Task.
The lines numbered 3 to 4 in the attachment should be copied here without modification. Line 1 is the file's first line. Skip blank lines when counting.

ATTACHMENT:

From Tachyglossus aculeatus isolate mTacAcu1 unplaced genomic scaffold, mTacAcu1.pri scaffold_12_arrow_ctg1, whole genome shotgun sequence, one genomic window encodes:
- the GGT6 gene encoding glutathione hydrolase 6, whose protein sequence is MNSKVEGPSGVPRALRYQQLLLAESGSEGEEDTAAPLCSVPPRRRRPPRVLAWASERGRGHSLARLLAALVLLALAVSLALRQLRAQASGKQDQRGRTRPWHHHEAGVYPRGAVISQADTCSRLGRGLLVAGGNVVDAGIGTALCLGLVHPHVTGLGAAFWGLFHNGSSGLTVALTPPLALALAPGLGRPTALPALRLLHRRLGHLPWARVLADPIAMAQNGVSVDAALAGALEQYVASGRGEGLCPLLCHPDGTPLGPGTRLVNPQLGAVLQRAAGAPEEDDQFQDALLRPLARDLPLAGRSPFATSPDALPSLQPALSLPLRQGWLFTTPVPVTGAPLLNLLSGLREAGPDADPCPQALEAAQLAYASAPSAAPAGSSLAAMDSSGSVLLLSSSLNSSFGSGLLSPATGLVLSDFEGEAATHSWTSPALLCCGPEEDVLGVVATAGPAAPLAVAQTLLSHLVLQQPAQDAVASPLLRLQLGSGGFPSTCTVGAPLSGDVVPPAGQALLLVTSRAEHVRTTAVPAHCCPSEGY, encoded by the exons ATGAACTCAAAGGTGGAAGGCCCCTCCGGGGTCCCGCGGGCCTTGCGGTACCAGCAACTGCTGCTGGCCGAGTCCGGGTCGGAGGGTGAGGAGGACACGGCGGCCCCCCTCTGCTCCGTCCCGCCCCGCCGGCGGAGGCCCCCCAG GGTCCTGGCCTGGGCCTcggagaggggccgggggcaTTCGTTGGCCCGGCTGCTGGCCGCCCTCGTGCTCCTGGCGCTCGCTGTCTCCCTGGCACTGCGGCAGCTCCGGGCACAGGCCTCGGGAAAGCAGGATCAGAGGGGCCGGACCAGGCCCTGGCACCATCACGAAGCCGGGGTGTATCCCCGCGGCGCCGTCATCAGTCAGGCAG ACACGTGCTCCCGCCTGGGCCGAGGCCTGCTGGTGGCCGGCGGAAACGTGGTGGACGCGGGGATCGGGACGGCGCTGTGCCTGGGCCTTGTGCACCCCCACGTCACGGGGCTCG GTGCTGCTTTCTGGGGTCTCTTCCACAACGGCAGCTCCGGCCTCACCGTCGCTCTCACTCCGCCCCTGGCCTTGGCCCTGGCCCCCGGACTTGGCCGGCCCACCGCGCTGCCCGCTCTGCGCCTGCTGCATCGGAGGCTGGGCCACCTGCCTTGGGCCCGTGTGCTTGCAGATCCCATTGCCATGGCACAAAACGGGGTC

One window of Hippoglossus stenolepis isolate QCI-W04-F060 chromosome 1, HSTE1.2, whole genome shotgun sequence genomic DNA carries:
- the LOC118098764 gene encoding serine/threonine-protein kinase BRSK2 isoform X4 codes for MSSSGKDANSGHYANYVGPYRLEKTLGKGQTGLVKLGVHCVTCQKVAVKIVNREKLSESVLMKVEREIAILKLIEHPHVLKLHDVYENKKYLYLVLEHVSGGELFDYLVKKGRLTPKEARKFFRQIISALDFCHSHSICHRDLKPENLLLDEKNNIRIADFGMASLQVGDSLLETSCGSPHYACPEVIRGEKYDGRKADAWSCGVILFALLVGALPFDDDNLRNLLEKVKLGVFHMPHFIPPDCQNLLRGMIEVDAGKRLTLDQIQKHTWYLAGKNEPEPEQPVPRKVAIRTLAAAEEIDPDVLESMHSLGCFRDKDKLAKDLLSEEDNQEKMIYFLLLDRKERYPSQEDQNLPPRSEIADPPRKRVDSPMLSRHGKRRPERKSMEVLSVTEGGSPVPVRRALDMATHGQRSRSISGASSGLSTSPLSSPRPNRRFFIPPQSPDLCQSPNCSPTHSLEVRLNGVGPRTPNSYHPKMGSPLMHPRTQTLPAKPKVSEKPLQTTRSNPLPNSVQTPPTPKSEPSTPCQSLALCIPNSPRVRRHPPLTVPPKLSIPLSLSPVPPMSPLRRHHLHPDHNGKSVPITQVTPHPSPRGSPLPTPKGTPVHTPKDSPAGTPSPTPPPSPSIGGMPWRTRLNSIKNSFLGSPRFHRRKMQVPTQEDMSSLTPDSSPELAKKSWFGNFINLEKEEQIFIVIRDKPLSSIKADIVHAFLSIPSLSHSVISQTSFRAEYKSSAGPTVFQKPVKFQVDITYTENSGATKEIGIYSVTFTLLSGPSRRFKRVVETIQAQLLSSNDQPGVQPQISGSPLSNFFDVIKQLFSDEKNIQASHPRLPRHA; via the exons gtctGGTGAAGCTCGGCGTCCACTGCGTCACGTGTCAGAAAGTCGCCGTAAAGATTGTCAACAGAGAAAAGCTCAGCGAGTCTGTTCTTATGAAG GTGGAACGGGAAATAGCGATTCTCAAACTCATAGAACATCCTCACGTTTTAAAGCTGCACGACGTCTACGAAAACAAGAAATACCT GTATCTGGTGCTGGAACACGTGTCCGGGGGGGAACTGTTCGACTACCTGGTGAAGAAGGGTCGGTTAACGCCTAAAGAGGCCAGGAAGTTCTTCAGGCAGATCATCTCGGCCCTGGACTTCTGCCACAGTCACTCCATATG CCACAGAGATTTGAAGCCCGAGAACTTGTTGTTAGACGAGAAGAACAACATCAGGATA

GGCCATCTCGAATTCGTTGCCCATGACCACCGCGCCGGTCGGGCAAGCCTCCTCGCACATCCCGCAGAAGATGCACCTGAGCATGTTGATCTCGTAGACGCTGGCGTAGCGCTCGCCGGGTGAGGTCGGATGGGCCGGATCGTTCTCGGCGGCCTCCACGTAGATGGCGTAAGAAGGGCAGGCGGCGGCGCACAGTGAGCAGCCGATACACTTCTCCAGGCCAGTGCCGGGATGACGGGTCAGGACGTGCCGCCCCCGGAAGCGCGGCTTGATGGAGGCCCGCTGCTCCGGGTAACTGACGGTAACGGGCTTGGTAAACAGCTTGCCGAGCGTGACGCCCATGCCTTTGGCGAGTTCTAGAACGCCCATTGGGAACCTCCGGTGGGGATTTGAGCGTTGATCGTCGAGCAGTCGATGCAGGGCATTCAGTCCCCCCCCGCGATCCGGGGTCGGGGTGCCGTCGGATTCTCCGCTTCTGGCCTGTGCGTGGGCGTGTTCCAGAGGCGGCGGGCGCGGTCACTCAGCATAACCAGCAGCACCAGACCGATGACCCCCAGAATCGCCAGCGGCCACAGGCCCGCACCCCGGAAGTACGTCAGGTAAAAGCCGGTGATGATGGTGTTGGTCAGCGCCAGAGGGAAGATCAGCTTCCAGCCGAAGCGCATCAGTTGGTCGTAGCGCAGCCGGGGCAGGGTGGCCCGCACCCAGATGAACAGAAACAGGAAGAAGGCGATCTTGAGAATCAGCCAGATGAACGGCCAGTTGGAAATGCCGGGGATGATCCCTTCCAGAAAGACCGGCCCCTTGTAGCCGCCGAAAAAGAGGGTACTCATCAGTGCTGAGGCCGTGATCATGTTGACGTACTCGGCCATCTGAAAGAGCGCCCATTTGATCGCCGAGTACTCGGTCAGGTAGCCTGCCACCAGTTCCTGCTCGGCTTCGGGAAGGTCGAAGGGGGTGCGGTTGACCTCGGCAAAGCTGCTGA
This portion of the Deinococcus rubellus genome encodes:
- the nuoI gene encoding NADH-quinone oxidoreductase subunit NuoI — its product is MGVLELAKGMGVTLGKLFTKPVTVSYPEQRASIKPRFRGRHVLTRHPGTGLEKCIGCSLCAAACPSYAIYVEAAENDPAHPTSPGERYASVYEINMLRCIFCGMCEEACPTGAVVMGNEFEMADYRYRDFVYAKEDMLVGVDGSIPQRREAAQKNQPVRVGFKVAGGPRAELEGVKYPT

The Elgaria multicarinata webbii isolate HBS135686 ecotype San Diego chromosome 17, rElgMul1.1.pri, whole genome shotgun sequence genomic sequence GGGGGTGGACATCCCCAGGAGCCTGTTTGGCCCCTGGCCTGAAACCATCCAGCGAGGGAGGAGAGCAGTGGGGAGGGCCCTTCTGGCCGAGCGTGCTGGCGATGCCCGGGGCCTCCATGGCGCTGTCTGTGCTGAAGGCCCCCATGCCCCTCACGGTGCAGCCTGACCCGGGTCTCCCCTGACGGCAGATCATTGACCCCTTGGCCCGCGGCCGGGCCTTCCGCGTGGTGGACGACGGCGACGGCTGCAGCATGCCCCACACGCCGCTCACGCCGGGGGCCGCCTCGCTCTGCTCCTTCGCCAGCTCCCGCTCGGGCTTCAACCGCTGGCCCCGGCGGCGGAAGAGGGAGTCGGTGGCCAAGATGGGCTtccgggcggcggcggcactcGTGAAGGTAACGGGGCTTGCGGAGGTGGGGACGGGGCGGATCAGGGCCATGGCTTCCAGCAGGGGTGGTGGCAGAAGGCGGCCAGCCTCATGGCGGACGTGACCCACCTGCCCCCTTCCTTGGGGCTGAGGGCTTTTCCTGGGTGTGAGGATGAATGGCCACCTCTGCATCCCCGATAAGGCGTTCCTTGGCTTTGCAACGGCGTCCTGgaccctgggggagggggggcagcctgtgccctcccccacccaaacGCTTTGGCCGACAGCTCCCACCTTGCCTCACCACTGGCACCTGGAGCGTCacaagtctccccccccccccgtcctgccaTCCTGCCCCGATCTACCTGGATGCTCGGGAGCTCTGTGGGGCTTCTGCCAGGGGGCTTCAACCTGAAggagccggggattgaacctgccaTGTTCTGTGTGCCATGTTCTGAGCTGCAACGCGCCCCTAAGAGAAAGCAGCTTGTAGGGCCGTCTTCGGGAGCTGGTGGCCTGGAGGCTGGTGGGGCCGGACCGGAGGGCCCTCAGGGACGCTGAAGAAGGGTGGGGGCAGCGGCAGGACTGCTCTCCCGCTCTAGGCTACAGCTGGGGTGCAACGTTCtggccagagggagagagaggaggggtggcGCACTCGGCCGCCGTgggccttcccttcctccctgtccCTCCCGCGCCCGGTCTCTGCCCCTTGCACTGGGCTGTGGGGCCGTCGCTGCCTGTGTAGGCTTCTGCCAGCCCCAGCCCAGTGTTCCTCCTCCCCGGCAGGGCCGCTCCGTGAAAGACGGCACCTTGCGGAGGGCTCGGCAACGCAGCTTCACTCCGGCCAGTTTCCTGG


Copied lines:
One window of Hippoglossus stenolepis isolate QCI-W04-F060 chromosome 1, HSTE1.2, whole genome shotgun sequence genomic DNA carries:
- the LOC118098764 gene encoding serine/threonine-protein kinase BRSK2 isoform X4 codes for MSSSGKDANSGHYANYVGPYRLEKTLGKGQTGLVKLGVHCVTCQKVAVKIVNREKLSESVLMKVEREIAILKLIEHPHVLKLHDVYENKKYLYLVLEHVSGGELFDYLVKKGRLTPKEARKFFRQIISALDFCHSHSICHRDLKPENLLLDEKNNIRIADFGMASLQVGDSLLETSCGSPHYACPEVIRGEKYDGRKADAWSCGVILFALLVGALPFDDDNLRNLLEKVKLGVFHMPHFIPPDCQNLLRGMIEVDAGKRLTLDQIQKHTWYLAGKNEPEPEQPVPRKVAIRTLAAAEEIDPDVLESMHSLGCFRDKDKLAKDLLSEEDNQEKMIYFLLLDRKERYPSQEDQNLPPRSEIADPPRKRVDSPMLSRHGKRRPERKSMEVLSVTEGGSPVPVRRALDMATHGQRSRSISGASSGLSTSPLSSPRPNRRFFIPPQSPDLCQSPNCSPTHSLEVRLNGVGPRTPNSYHPKMGSPLMHPRTQTLPAKPKVSEKPLQTTRSNPLPNSVQTPPTPKSEPSTPCQSLALCIPNSPRVRRHPPLTVPPKLSIPLSLSPVPPMSPLRRHHLHPDHNGKSVPITQVTPHPSPRGSPLPTPKGTPVHTPKDSPAGTPSPTPPPSPSIGGMPWRTRLNSIKNSFLGSPRFHRRKMQVPTQEDMSSLTPDSSPELAKKSWFGNFINLEKEEQIFIVIRDKPLSSIKADIVHAFLSIPSLSHSVISQTSFRAEYKSSAGPTVFQKPVKFQVDITYTENSGATKEIGIYSVTFTLLSGPSRRFKRVVETIQAQLLSSNDQPGVQPQISGSPLSNFFDVIKQLFSDEKNIQASHPRLPRHA; via the exons gtctGGTGAAGCTCGGCGTCCACTGCGTCACGTGTCAGAAAGTCGCCGTAAAGATTGTCAACAGAGAAAAGCTCAGCGAGTCTGTTCTTATGAAG GTGGAACGGGAAATAGCGATTCTCAAACTCATAGAACATCCTCACGTTTTAAAGCTGCACGACGTCTACGAAAACAAGAAATACCT GTATCTGGTGCTGGAACACGTGTCCGGGGGGGAACTGTTCGACTACCTGGTGAAGAAGGGTCGGTTAACGCCTAAAGAGGCCAGGAAGTTCTTCAGGCAGATCATCTCGGCCCTGGACTTCTGCCACAGTCACTCCATATG CCACAGAGATTTGAAGCCCGAGAACTTGTTGTTAGACGAGAAGAACAACATCAGGATA